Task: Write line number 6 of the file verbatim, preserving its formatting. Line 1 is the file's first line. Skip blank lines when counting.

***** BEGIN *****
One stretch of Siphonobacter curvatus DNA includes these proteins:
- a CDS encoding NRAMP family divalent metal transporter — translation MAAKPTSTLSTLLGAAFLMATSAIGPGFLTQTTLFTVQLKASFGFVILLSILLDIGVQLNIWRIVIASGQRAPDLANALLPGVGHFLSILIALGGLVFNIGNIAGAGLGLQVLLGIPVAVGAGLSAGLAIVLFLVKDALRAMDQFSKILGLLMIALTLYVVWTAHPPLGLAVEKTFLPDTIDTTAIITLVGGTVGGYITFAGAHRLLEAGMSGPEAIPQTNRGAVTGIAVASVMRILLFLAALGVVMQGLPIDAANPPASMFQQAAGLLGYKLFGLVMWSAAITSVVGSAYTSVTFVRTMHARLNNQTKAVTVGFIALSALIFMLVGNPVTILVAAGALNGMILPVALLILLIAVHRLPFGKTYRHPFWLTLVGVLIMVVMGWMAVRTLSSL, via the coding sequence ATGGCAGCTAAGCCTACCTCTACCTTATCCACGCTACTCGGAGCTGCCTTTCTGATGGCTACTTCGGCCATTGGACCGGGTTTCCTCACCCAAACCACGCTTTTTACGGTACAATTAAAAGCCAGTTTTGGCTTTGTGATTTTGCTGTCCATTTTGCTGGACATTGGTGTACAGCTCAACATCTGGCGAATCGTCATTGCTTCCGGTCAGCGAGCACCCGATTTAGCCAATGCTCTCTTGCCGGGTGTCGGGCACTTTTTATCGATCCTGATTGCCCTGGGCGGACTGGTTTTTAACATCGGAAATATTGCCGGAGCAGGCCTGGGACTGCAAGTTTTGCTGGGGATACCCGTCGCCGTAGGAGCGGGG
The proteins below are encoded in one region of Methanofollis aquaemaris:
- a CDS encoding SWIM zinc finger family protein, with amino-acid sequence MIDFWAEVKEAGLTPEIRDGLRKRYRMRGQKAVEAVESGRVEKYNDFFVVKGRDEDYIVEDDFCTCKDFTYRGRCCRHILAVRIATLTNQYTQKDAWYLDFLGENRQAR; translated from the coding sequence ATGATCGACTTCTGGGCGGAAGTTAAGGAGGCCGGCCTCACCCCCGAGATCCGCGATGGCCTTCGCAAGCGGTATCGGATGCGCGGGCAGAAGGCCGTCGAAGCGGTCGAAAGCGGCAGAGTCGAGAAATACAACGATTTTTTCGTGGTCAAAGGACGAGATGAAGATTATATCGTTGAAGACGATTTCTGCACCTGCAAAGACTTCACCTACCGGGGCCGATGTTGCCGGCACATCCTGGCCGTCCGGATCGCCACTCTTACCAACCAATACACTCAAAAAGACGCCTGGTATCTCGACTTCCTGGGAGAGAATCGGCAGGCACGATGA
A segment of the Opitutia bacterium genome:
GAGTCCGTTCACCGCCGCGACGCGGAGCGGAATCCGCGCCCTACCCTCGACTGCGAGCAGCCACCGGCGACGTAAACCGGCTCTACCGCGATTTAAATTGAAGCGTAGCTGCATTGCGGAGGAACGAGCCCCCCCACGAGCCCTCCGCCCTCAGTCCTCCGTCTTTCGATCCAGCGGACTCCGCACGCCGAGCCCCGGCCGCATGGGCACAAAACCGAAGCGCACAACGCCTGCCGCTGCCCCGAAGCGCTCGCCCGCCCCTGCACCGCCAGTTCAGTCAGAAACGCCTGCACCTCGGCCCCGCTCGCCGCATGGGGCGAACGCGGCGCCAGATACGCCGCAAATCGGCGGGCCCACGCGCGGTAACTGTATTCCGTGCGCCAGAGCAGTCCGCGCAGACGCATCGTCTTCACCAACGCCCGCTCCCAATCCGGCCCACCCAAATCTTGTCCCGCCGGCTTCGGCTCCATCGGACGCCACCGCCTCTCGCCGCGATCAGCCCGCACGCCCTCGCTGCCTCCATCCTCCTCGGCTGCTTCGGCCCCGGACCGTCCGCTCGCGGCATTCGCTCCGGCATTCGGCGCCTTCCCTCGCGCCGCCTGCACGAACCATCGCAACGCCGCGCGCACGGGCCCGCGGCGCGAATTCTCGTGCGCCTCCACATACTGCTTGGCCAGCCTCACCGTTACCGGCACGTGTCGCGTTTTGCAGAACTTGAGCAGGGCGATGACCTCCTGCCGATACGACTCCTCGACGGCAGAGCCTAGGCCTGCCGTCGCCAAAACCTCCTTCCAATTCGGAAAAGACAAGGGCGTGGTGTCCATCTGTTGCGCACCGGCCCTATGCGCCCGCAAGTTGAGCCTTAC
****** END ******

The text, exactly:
GAGTCCGTTCACCGCCGCGACGCGGAGCGGAATCCGCGCCCTACCCTCGACTGCGAGCAGCCACCGGCGACGTAAACCGGCTCTACCGCGATTTAAATTGAAGCGTAGCTGCATTGCGGAGGAACGAGCCCCCCCACGAGCCCTCCGCCCTCAGTCCTCCGTCTTTCGATCCAGCGGACTCCGCACGCCGAGCCCCGGCCGCATGGGCACAAAACCGAAGCGCACAACGCCTGCCGCTGCCCCGAAGCGCTCGCCCGCCCCTGCACCGCCAGTTCAGTCAGAAACGCCTGCACCTCGGCCCCGCTCGCCGCATGGGGCGAACGCGGCGCCAGATACGCCGCAAATCGGCGGGCCCACGCGCGGTAACTGTATTCCGTGCGCCAGAGCAGTCCGCGCAGACGCATCGTCTTCACCAACGCCCGCTCCCAATCCGGCCCACCCAAATCTTGTCCCGCCGGCTTCGGCTCCATCGGACGCCACCGCCTCTCGCCGCGATCAGCCCGCACGCCCTCGCTGCCTCCATCCTCCTCGGCTGCTTCGGCCCCGGACCGTCCGCTCGCGGCATTCGCTCCGGCATTCGGCGCCTTCCCTCGCGCCGCCTGCACGAACCATCGCAACGCCGCGCGCACGGGCCCGCGGCGCGAATTCTCGTGCGCCTCCACATACTGCTTGGCCAGCCTCACCGTTACCGGCACGTGTCGCGTTTTGCAGAACTTGAGCAGGGCGATGACCTCCTGCCGATACGACTCCTCGACGGCAGAGCCTAGGCCTGCCGTCGCCAAAACCTCCTTCCAATTCGGAAAAGACAAGGGCGTGGTGTCCATCTGTTGCGCACCGGCCCTATGCGCCCGCAAGTTGAGCCTTAC